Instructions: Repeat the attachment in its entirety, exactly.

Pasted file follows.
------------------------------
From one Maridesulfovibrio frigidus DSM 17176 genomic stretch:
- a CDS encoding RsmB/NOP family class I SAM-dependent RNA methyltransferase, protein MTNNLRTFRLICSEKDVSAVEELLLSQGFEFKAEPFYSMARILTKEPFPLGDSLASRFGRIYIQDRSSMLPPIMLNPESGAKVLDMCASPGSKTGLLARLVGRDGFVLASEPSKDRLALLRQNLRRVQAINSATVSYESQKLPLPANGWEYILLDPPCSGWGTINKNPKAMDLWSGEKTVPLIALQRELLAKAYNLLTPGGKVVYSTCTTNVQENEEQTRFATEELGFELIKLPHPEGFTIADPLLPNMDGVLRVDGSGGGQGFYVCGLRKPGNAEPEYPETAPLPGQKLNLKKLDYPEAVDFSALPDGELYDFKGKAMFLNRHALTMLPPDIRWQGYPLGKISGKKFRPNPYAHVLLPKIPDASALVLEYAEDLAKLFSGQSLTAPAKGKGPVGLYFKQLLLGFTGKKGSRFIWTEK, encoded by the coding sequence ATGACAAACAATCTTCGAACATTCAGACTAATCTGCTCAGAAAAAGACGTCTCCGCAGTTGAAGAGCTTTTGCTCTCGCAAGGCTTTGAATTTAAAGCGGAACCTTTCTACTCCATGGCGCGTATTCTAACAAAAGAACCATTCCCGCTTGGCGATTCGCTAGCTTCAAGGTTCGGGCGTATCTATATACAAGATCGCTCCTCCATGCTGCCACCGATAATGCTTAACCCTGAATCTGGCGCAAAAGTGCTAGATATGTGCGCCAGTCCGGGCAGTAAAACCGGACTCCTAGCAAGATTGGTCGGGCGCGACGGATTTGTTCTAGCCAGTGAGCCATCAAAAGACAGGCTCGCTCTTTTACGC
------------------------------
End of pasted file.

From one Maridesulfovibrio frigidus DSM 17176 genomic stretch:
- a CDS encoding RsmB/NOP family class I SAM-dependent RNA methyltransferase, protein MTNNLRTFRLICSEKDVSAVEELLLSQGFEFKAEPFYSMARILTKEPFPLGDSLASRFGRIYIQDRSSMLPPIMLNPESGAKVLDMCASPGSKTGLLARLVGRDGFVLASEPSKDRLALLRQNLRRVQAINSATVSYESQKLPLPANGWEYILLDPPCSGWGTINKNPKAMDLWSGEKTVPLIALQRELLAKAYNLLTPGGKVVYSTCTTNVQENEEQTRFATEELGFELIKLPHPEGFTIADPLLPNMDGVLRVDGSGGGQGFYVCGLRKPGNAEPEYPETAPLPGQKLNLKKLDYPEAVDFSALPDGELYDFKGKAMFLNRHALTMLPPDIRWQGYPLGKISGKKFRPNPYAHVLLPKIPDASALVLEYAEDLAKLFSGQSLTAPAKGKGPVGLYFKQLLLGFTGKKGSRFIWTEK, encoded by the coding sequence ATGACAAACAATCTTCGAACATTCAGACTAATCTGCTCAGAAAAAGACGTCTCCGCAGTTGAAGAGCTTTTGCTCTCGCAAGGCTTTGAATTTAAAGCGGAACCTTTCTACTCCATGGCGCGTATTCTAACAAAAGAACCATTCCCGCTTGGCGATTCGCTAGCTTCAAGGTTCGGGCGTATCTATATACAAGATCGCTCCTCCATGCTGCCACCGATAATGCTTAACCCTGAATCTGGCGCAAAAGTGCTAGATATGTGCGCCAGTCCGGGCAGTAAAACCGGACTCCTAGCAAGATTGGTCGGGCGCGACGGATTTGTTCTAGCCAGTGAGCCATCAAAAGACAGGCTCGCTCTTTTACGC